This concerns the period sometimes called the "Dark Age" in Tibetan history. The "first spread" (snga dar) of Buddhism dates from the Imperial period, in which Padmasambhava, King Trisong Detsen, and Shantarakshita are supposed to have played the key roles. The Nyingma traditions trace their origin to this period. The Tibetan empire collapsed in the 840's. Phyi dar refers to the "later spread" of Buddhism, beginning somewhat more than a century later. The Sarma Schools trace their origin to the phyi dar.
The "Dark Age," between the first and later spreads, is "dark" in that historical records are scarce, so we can't see into it easily. It is also supposed to have been "dark" in the sense that Buddhism "declined" and almost died out.
However, recent research suggests that Tantric Buddhism flourished during this period; it is monasticism that declined. This makes the period of perhaps great interest to non-monastic Tantrikas. (More about that in future posts.) In the past few years, historians have paid increasing attention to the Dark Age, and they are finding intriguing new sources of evidence.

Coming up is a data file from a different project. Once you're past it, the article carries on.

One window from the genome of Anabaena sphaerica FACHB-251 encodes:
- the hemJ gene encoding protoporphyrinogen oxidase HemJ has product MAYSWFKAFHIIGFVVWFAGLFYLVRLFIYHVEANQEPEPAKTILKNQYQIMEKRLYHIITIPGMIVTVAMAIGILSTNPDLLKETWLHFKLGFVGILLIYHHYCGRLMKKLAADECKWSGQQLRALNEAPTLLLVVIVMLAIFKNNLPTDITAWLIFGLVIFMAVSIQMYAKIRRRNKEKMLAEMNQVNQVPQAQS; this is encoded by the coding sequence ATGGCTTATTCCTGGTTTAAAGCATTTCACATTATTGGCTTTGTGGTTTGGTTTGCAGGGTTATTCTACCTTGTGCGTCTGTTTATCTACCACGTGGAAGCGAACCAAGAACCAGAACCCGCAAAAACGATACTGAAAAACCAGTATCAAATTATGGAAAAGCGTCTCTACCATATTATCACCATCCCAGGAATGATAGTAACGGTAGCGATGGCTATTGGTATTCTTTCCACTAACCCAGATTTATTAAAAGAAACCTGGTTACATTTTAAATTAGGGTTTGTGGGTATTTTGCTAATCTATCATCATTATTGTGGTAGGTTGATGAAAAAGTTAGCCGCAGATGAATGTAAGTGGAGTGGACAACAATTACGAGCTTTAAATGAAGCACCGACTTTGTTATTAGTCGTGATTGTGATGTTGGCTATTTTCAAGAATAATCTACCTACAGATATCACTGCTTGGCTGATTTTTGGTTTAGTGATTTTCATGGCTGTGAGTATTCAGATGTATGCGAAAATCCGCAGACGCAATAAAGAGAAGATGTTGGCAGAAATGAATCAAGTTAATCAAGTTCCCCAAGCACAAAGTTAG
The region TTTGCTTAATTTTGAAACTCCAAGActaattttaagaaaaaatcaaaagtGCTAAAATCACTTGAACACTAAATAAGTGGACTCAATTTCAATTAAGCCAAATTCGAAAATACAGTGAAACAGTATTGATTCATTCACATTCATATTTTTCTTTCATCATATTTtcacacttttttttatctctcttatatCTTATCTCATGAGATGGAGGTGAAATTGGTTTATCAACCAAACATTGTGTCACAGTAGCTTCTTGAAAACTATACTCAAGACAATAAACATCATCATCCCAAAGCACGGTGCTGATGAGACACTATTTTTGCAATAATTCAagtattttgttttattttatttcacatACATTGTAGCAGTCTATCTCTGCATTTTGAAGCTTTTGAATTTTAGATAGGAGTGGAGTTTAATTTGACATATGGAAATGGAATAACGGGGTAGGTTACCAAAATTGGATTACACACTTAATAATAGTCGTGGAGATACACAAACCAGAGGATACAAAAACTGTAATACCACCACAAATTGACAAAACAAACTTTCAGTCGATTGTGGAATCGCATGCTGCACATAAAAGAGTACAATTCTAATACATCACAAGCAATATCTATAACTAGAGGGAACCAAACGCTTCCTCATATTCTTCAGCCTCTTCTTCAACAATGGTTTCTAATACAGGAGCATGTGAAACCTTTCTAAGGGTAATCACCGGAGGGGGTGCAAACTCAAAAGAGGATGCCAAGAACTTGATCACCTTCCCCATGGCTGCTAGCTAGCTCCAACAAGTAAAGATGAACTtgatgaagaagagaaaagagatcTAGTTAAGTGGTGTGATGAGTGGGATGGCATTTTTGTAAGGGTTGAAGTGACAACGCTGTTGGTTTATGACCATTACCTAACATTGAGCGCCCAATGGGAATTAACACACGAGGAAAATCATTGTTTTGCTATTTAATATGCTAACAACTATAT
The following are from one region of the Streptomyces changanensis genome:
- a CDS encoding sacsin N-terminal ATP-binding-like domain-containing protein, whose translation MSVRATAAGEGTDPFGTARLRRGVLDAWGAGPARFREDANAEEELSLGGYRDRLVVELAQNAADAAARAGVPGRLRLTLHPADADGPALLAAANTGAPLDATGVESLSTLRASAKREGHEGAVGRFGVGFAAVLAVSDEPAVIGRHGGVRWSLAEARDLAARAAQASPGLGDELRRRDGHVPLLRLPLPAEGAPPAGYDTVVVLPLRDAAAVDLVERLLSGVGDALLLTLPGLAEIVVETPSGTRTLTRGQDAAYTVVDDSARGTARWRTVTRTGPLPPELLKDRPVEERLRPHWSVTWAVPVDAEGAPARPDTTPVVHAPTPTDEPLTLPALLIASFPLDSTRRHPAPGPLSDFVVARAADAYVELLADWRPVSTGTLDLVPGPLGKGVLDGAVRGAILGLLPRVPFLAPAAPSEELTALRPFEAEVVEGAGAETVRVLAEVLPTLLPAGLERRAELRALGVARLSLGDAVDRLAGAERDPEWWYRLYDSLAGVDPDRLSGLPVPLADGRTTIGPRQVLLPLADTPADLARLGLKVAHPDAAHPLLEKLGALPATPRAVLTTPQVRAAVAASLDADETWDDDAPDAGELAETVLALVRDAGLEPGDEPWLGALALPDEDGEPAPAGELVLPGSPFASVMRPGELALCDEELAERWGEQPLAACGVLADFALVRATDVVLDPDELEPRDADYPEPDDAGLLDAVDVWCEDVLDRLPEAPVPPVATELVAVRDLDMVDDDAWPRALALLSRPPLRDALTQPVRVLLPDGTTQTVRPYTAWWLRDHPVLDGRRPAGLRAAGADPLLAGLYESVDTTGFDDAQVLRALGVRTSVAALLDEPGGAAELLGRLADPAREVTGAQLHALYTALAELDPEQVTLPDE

As far as I know, this will be the first conference devoted specifically to the period.
Fortunately, for those of us not qualified or able to attend, a proceedings (collection of presentations) will be published. I am very much looking forward to reading it.
[Update: the conference page now includes extended abstracts of the papers given at the meeting.]